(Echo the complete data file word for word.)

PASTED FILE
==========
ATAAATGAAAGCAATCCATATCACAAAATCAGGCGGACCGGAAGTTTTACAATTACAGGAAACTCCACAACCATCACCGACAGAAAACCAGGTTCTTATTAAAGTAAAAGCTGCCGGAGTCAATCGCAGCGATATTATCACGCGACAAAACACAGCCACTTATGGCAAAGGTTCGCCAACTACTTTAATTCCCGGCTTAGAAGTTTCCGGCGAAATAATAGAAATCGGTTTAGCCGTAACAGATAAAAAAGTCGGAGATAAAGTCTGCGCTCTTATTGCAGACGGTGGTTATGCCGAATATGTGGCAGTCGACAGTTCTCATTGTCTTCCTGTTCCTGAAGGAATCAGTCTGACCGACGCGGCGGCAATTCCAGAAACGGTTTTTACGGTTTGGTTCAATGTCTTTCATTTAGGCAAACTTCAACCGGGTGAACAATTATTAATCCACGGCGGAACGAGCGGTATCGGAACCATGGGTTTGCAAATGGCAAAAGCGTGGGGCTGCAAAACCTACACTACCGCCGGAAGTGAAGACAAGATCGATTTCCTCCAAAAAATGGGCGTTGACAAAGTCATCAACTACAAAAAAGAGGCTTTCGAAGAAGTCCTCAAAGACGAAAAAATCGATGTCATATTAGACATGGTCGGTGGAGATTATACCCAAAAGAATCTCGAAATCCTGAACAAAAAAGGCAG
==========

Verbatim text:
ATAAATGAAAGCAATCCATATCACAAAATCAGGCGGACCGGAAGTTTTACAATTACAGGAAACTCCACAACCATCACCGACAGAAAACCAGGTTCTTATTAAAGTAAAAGCTGCCGGAGTCAATCGCAGCGATATTATCACGCGACAAAACACAGCCACTTATGGCAAAGGTTCGCCAACTACTTTAATTCCCGGCTTAGAAGTTTCCGGCGAAATAATAGAAATCGGTTTAGCCGTAACAGATAAAAAAGTCGGAGATAAAGTCTGCGCTCTTATTGCAGACGGTGGTTATGCCGAATATGTGGCAGTCGACAGTTCTCATTGTCTTCCTGTTCCTGAAGGAATCAGTCTGACCGACGCGGCGGCAATTCCAGAAACGGTTTTTACGGTTTGGTTCAATGTCTTTCATTTAGGCAAACTTCAACCGGGTGAACAATTATTAATCCACGGCGGAACGAGCGGTATCGGAACCATGGGTTTGCAAATGGCAAAAGCGTGGGGCTGCAAAACCTACACTACCGCCGGAAGTGAAGACAAGATCGATTTCCTCCAAAAAATGGGCGTTGACAAAGTCATCAACTACAAAAAAGAGGCTTTCGAAGAAGTCCTCAAAGACGAAAAAATCGATGTCATATTAGACATGGTCGGTGGAGATTATACCCAAAAGAATCTCGAAATCCTGAACAAAAAAGGCAG